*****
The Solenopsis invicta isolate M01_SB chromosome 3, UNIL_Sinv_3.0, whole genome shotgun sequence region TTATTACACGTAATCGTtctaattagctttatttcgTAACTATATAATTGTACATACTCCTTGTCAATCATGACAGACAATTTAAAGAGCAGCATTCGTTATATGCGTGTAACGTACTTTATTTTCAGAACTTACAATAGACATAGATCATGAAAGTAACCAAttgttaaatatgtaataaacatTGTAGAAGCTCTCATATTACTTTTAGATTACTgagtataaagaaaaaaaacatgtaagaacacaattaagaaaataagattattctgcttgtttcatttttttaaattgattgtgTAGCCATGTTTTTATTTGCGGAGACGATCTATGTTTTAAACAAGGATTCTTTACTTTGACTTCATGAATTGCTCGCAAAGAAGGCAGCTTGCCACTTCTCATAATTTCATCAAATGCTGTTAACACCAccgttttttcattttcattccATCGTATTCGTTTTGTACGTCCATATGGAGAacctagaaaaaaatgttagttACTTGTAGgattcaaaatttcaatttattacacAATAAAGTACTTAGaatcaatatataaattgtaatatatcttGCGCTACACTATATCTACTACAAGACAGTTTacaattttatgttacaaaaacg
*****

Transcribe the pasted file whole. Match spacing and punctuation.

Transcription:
The Solenopsis invicta isolate M01_SB chromosome 3, UNIL_Sinv_3.0, whole genome shotgun sequence region TTATTACACGTAATCGTtctaattagctttatttcgTAACTATATAATTGTACATACTCCTTGTCAATCATGACAGACAATTTAAAGAGCAGCATTCGTTATATGCGTGTAACGTACTTTATTTTCAGAACTTACAATAGACATAGATCATGAAAGTAACCAAttgttaaatatgtaataaacatTGTAGAAGCTCTCATATTACTTTTAGATTACTgagtataaagaaaaaaaacatgtaagaacacaattaagaaaataagattattctgcttgtttcatttttttaaattgattgtgTAGCCATGTTTTTATTTGCGGAGACGATCTATGTTTTAAACAAGGATTCTTTACTTTGACTTCATGAATTGCTCGCAAAGAAGGCAGCTTGCCACTTCTCATAATTTCATCAAATGCTGTTAACACCAccgttttttcattttcattccATCGTATTCGTTTTGTACGTCCATATGGAGAacctagaaaaaaatgttagttACTTGTAGgattcaaaatttcaatttattacacAATAAAGTACTTAGaatcaatatataaattgtaatatatcttGCGCTACACTATATCTACTACAAGACAGTTTacaattttatgttacaaaaacg